What are all those lanes for?


U.S. Highway 85, statistically one of the deadly highways in the United States, runs nearly 2,000 miles.

85, sometimes referred to as the CanAm Highway, is an original 1926 route. Much of the route has stayed the same over the years. The highway is through rolling rangeland in Goshen County. 

Throughout the years, passing lanes have been added in the section of highway 85 which stretches from Cheyenne to LaGrange to adapt to the influx of traffic. The passing lanes have made it much safer for folks to pass on the highway. They make it easier for drivers to see around curves and hills, but they stop once drivers hit Goshen County leaving the influx of traffic to fall back into their old habits; passing whenever they feel fit. Unfortunately, it’s not always the safest timing to pass. 

Adding in additional passing lanes from Yoder to Torrington could prevent accidents from happening. With the increasing number of travelers commuting from Torrington to Yoder, it is a matter of time before another accident claims the life of one or more of our locals. 

The lack of passing lanes isn’t the only issue with this portion of highway 85. 

The intersection of U.S. Highway 85 and Wyoming Highway 152/161 is scary and should be treated as such.

The intersection allows motorists to turn west toward Yoder or east toward Huntley from the north and south bound highway 85.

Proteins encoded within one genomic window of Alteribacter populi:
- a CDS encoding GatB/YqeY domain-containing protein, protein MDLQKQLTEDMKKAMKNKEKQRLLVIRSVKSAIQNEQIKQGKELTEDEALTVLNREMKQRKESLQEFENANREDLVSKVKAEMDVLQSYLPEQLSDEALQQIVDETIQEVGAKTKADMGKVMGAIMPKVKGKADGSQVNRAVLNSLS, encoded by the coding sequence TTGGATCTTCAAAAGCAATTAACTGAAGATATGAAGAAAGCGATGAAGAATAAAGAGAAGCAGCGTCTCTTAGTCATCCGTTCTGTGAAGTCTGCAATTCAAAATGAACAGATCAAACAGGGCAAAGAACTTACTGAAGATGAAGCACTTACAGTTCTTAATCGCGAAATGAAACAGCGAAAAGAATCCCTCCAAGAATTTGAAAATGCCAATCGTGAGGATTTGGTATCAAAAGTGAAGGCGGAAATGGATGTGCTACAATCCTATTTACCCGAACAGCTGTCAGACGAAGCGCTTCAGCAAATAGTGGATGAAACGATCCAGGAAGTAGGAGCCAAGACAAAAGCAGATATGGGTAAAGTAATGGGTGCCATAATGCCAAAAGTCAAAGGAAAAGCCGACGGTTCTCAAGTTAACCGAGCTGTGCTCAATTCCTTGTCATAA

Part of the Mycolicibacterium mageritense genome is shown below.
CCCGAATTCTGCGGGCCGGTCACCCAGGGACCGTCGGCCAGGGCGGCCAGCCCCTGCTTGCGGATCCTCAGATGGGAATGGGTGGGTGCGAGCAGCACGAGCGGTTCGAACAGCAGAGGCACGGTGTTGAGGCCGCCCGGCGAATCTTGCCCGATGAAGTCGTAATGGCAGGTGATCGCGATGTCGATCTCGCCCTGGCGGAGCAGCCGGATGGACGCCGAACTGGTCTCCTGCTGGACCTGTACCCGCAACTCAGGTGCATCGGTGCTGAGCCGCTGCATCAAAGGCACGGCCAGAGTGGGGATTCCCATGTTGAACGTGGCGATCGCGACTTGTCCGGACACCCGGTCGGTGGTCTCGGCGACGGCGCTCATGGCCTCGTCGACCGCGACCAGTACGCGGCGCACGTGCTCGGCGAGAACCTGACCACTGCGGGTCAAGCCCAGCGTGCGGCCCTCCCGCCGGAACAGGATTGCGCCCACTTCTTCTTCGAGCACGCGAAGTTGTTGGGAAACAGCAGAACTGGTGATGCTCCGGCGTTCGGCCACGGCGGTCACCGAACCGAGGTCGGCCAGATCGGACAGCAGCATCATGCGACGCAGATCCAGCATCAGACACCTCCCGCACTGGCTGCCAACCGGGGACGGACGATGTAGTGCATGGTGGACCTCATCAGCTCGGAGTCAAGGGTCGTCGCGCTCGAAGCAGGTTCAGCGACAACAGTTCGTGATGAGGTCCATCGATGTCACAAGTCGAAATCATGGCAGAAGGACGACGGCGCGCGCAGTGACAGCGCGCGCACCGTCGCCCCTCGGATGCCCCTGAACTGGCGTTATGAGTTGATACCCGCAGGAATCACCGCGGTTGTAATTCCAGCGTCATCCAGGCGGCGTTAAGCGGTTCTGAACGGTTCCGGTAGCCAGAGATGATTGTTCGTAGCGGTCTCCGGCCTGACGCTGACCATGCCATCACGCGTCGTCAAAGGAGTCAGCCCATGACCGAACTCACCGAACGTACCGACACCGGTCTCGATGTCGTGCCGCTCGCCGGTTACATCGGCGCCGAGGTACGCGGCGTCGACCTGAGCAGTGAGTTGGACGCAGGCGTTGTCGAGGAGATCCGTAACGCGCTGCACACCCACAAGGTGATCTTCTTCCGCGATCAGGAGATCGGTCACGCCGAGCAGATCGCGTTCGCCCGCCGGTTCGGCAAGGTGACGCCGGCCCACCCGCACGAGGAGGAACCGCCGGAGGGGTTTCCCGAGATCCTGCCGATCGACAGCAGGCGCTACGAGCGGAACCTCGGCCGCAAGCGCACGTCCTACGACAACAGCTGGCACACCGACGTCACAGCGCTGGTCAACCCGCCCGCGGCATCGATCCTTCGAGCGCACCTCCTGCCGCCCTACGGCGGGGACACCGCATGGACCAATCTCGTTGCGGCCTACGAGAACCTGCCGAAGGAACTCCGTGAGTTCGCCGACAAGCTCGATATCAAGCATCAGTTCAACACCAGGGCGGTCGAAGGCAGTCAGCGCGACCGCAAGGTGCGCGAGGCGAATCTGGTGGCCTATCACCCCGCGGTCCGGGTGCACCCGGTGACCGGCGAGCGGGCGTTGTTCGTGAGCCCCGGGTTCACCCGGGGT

Many students from Southeast utilize the intersection, daily, and the number of accidents which occur in the vicinity is alarmingly increasing. This portion of highway often leaves the random tourist confused because it contains four lanes, which are not labeled. 

You see, on each side of the highway, directly before the intersection and after, there are two additional lanes stretching along 85. There are no signs dictating the usage of the lanes. All four extra lanes are clearly marked with a no-passing straight-line indicator. 

The lanes are for east and west travelers as they pull out on to the north and south bound highway 85 or motorists which are traveling north/south wishing to turn east or west.

South bound traffic utilizes the additional lane on the west side of highway 85 to turn west and north bound traffic uses their lane for turning east, well, those of us local drivers who recognize a turn lane. The two additional lanes on either side of highway 85 are for east and west bound traffic to safely merge on to highway 85 from the intersection. 

But many out of state drivers use the additional lanes to attempt to pass vehicles who have slowed in the north and south lanes. 

A few days ago, while stopped at the intersection running east and west, I witnessed a school bus traveling from the south. The bus had its blinker on and was beginning to slow down to make the left hand turn across highway 85 when the cargo delivery van following, continued at, with what appeared to be a higher than legal rate of speed. Before the bus had an opportunity to safely turn east on highway 152, the van drifted into the merging lane to pass the school bus. 

These lanes are not for passing but there is no indicator posted anywhere for random drivers. Without clear, appropriate markings, travelers risk accidents which could be costly. 

Surely, a few signs would be a better choice of funding.